The slab-discharge laser produces excellent far-field beam quality (M2 less than 1.2) that is actually superior to many conventional laser designs. The low M2 value translates directly to a tighter beam focus. The narrow-gap discharge also enables fast excitation and relaxation of the plasma, which the end-user experiences as fast-pulsing capabilitythat is, high repetition rates (up to 20 kHz) with square-shaped pulses. Because most of the energy in a square pulse is delivered above material-processing thresholds, little is wasted just heating the material, which is not the case for the relatively slow-risetime pulses from conventional-design CO2 lasers. A slab-discharge CO2 laser can deliver pulses with peak power around four times the rated average power, but the duty cycle can be smoothly varied up to 50%, thereby allowing many different materials and material thicknesses to be optimally processed.

At Coherent, we refer to the combination of a tightly focusable beam and high-power square pulses as Brilliance (see Fig. 2). This Brilliance factor allows the laser to process materials at two to three times the speed of a similarly rated conventional CO2 laser, depending on the thermal conductivity of the material involved. Brilliance also facilitates colder cutting with a smaller heat-affected zone. 
In 1990 Coherent introduced CO2 lasers based on slab technology to the medical market; they are now used extensively in cosmetic surgery (see Laser Focus World, August 1995, p. 57). Industrial versions of these lasers were introduced in 1992 as the Diamond series, offered in 75-W and 150-W models. Their scalable design allowed a 225-W version to be marketed by 1994. This was an important breakthrough, enabling sealed CO2 lasers to service markets beyond light manufacturing and desktop applicationsmost notably in cutting sheet steel and drilling fired ceramics. Just as important as the output power, the maintenance-free lifetime of these lasers ranges from 20,000 to 25,000 h (see Fig. 3).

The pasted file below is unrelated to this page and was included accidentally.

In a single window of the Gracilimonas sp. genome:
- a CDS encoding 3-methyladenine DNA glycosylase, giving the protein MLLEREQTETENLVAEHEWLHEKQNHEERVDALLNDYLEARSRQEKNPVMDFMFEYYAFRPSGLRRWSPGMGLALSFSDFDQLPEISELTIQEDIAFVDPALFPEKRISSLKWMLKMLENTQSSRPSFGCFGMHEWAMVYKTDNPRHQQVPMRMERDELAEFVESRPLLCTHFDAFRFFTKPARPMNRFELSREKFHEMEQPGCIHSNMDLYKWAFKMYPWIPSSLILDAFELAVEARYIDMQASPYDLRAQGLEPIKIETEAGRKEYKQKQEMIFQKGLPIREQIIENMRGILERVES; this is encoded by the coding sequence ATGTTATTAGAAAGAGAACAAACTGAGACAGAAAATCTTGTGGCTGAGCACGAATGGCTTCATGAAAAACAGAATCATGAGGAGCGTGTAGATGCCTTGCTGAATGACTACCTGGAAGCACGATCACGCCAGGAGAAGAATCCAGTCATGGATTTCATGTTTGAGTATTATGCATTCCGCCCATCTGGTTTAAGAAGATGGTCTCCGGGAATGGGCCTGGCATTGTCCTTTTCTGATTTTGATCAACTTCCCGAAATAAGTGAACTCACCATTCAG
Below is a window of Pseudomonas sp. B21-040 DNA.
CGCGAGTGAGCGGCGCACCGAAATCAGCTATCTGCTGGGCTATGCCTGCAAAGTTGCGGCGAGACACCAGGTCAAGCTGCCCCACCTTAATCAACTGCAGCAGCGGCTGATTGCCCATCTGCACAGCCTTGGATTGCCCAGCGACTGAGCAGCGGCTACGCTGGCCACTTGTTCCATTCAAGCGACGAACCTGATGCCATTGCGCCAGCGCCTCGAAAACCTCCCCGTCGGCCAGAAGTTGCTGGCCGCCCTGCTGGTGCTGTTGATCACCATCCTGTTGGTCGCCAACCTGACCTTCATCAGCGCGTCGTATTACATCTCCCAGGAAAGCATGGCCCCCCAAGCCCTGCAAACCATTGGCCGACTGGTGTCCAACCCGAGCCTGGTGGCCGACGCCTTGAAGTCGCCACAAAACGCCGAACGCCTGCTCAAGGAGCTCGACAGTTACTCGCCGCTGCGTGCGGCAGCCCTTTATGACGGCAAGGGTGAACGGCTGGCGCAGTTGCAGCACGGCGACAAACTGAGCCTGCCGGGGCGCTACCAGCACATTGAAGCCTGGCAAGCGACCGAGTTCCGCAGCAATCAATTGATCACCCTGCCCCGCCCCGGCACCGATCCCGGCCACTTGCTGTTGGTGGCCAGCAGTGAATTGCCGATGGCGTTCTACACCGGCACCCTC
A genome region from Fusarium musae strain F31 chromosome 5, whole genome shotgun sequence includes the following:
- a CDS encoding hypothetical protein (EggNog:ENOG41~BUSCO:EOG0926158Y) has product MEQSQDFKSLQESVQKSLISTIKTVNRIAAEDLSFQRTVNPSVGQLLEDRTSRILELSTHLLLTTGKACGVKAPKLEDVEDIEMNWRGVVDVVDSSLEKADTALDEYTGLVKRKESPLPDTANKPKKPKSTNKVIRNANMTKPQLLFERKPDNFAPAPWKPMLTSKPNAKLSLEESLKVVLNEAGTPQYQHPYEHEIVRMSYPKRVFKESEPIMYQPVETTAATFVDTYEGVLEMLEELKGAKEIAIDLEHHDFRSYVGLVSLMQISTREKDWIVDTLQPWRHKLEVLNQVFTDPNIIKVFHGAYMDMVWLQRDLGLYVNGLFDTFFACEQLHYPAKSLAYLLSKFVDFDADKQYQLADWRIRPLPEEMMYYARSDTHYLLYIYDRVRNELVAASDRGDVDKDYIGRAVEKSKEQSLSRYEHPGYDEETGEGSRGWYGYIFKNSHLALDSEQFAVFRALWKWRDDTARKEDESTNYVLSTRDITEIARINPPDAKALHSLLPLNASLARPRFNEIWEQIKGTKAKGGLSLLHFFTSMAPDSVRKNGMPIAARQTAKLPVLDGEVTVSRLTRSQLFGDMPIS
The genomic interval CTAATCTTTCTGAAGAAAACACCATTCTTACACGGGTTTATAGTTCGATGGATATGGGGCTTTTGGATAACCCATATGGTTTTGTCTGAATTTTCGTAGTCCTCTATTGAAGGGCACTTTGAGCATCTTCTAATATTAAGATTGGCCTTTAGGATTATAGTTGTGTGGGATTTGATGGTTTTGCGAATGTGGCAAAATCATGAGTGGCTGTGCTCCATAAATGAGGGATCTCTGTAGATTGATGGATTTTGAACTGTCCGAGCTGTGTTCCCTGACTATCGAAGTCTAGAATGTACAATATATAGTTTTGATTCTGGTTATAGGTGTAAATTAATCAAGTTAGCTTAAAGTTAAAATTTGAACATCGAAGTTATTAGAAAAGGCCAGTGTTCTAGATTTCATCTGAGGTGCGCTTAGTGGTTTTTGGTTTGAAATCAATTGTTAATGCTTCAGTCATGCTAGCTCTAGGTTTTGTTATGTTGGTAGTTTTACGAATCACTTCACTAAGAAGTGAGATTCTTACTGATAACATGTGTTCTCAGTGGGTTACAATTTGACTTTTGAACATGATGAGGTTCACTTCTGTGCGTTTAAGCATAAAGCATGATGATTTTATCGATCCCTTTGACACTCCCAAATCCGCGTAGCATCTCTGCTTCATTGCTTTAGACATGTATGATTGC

This year marks the advent of the first 500-W sealed laser (the model K500). This laser measures only 11 × 9.5 × 47 in. and weighs 135 lb (see photo at top of this page). It can be mounted directly over the worksurface on a CNC machine or robot arm, delivering pulses with peak power up to 1.5 kW.


Slab-technology CO2 lasers can be used in applications ranging from perforating carbonless paper at low powers to welding metal bellows and cutting sunroof openings in auto bodies at higher power. Two applications currently using this new tool exemplify the particular benefits of a 500-W output level; these are cutting slots in die boards and cutting and scribing ceramic substrates for surface-mount-technology (SMT) de vices in the electronics packaging industry.

A die board is a laminated wooden board in which many flexible metal blades or rules are inserted into pre-cut slots (see Fig. 4). This template is then used to stamp complex patterns from card or paper sheetsusually to be folded into cartons. Cut-slot widths vary between 1 and 5 points (one point is 0.014 in.)in the USA most boards use 2-, 3-, or 4-point slots. 

Although motion systems could deliver 80 in./min. of raw material, US die-board cutting machines prefer a typical table speed of 20-25 in./min. Feed rate is limited by the need to preserve cut quality while cutting complex contours. A 225-W sealed CO2 laser could cut two-point slots in a single pass but only at a rate of 10-15 in./min. While multiple passes could be used, this is undesirable for two reasons. First, motion tolerances can lead to variations in slot width and thus loose rules. Second, using multiple passes slows productivity to an often unacceptable level.

The new 500-W laser should cut 2- and 3-point slots in a single pass, with feed rates of 25 in./min. or more for 2-point cuts in 7-ply maple. This performance is expected to finally open this large application to the benefits of compact laser technology. In some older die-board cutters, the flowing-gas laser system occupies as much space as the cutting machine itself.

In the case of cutting and scribing ceramic substrates for SMT devices, 100 W is a critical power level. The 150-W and 250-W lasers have already proven useful for this application. In operation, the laser is mounted above a ceramic sheet that is then moved rapidly on a high-precision programmable x, y motion table (typically 4 × 4 in.). With the 500-W laser, the laser beam is split into four identical beams in a 4 × 4-in. array. With this configuration not only can four identical substrates be cut from the same sheet at the same time, but 8 × 8-in. sheets can be worked without the higher cost of a 8 × 8-in programmable motion system. The result is higher throughput with lower manufacturing costs.

With their demonstrated longevity and reliability, sealed CO2 lasers can finally be considered as toolsand with powers up to 500 W, they can even be considered as high-speed machine tools. The reliability improvements have also eliminated the need for in-house service supportan important breakthrough for industrial users. The laser is designed for ease of refurbishment, and downtime is often less than that required to sharpen and replace other specialized industrial tools.


1. S. Yatsiv, "Conductively cooled capacitively coupled RF excited CO2 lasers," in Gas Flow and Chemical Lasers, S. Rosenwaks, ed., Springer Verlag, Berlin (1986), p. 252.

2. P. E. Jackson, H. J. Baker, and D. R. Hall, Appl. Phys. Lett. 54, 1950 (1989).

3. J. Tulip, U.S. patent # 4,719,639.